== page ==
About 16 years ago, long before ESXi and vSphere, VMware published their first product: VMware 1.0. VMware was the first application that allowed to run multiple operating systems on a single x86 machine. The VMware Virtual Platform technology adds a thin software layer that allows multiple guest operating systems to run concurrently on a single standard PC.

vmware1

The first product “VMware” is still available today, but known as VMware Workstation.  Read more »

Preview on 6th Gen (Skylake) Intel NUC for VMware ESXi

The 6th Generation of my favorite Homelab systems are ready to be launched and the shipping is expected to start in December. Intel NUCs are small, silent, transportable and have a very low power consumption, making it a perfect system for homelabs or homeservers. Intel has put its latest Skylake mobile CPU into the mini system.

6th-gen-skylake-nucIntel NUCs were never officially supported by VMware but they have a great community support. Their last 4th and 5th Generations are proven in many homlabs or even for demonstrating Virtual SAN deployments.

  • 6th Gen NUCs are equipped with Skylake CPUs
  • i5 and i3 systems will be available in December 2015
  • Up to 32GB of DDR4 SODIMM memory
  • Available with and without 2.5″ HDD slot
  • M.2 slot with PCIe x4 support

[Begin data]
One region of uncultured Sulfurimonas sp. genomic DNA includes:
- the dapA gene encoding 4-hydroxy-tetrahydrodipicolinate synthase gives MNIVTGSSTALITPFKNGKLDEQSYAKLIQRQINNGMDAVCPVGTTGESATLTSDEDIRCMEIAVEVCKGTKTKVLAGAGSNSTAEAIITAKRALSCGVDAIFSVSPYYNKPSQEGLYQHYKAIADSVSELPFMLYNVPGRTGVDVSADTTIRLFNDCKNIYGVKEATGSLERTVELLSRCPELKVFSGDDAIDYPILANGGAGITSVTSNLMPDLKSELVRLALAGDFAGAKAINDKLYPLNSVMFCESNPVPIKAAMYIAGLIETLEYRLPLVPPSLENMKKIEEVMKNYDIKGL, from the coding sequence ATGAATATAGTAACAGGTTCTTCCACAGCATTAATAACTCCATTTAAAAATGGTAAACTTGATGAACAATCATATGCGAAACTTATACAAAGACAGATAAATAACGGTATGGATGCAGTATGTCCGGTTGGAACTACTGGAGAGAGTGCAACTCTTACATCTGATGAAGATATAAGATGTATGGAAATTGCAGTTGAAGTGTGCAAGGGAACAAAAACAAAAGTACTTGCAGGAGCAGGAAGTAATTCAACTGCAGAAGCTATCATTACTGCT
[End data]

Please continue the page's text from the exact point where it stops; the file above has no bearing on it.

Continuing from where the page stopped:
• External SD Card Slot
  • Intel I219V Network Adapter

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ESXi 6.0 November 2015 CBT Fix Patch (Build 3247720)

VMware has published a patch for ESXi 6.0 that resolves the (new) CBT Bug documented in KB2136854.

Product: VMware ESXi 6.0
Release date: November 25, 2015
Patch: ESXi600-201511001
Build: 3247720
Links: KB2137545 | Download

This patch updates the esx-base VIB to resolve an issue that occurs when you run virtual machine backups which utilize Changed Block Tracking (CBT) in ESXi 6.0, the CBT API call QueryDiskChangedAreas() might return incorrect changed sectors that results in inconsistent incremental virtual machine backups. The issue occurs as the CBT fails to track changed blocks on the VMs having I/O during snapshot consolidation.

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How to create custom vCenter Alarms from Events